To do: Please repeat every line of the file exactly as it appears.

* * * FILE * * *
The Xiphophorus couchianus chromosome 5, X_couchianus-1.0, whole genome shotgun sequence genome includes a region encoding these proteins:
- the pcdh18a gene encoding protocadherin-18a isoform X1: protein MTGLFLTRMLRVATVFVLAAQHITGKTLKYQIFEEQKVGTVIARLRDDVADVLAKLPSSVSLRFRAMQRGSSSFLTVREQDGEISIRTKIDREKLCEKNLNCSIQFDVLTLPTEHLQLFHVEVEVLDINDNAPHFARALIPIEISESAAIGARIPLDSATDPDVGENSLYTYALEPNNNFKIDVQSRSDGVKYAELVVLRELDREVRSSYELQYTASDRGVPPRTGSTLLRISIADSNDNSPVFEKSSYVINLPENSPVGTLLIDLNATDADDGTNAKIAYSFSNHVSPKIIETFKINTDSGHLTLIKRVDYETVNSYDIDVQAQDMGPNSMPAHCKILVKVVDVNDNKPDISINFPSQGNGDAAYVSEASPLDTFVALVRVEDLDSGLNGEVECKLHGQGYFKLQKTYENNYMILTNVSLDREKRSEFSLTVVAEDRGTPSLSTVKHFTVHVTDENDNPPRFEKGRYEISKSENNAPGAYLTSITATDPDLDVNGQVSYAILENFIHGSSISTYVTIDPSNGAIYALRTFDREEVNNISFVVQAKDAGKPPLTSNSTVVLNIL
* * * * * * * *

The Xiphophorus couchianus chromosome 5, X_couchianus-1.0, whole genome shotgun sequence genome includes a region encoding these proteins:
- the pcdh18a gene encoding protocadherin-18a isoform X1: protein MTGLFLTRMLRVATVFVLAAQHITGKTLKYQIFEEQKVGTVIARLRDDVADVLAKLPSSVSLRFRAMQRGSSSFLTVREQDGEISIRTKIDREKLCEKNLNCSIQFDVLTLPTEHLQLFHVEVEVLDINDNAPHFARALIPIEISESAAIGARIPLDSATDPDVGENSLYTYALEPNNNFKIDVQSRSDGVKYAELVVLRELDREVRSSYELQYTASDRGVPPRTGSTLLRISIADSNDNSPVFEKSSYVINLPENSPVGTLLIDLNATDADDGTNAKIAYSFSNHVSPKIIETFKINTDSGHLTLIKRVDYETVNSYDIDVQAQDMGPNSMPAHCKILVKVVDVNDNKPDISINFPSQGNGDAAYVSEASPLDTFVALVRVEDLDSGLNGEVECKLHGQGYFKLQKTYENNYMILTNVSLDREKRSEFSLTVVAEDRGTPSLSTVKHFTVHVTDENDNPPRFEKGRYEISKSENNAPGAYLTSITATDPDLDVNGQVSYAILENFIHGSSISTYVTIDPSNGAIYALRTFDREEVNNISFVVQAKDAGKPPLTSNSTVVLNIL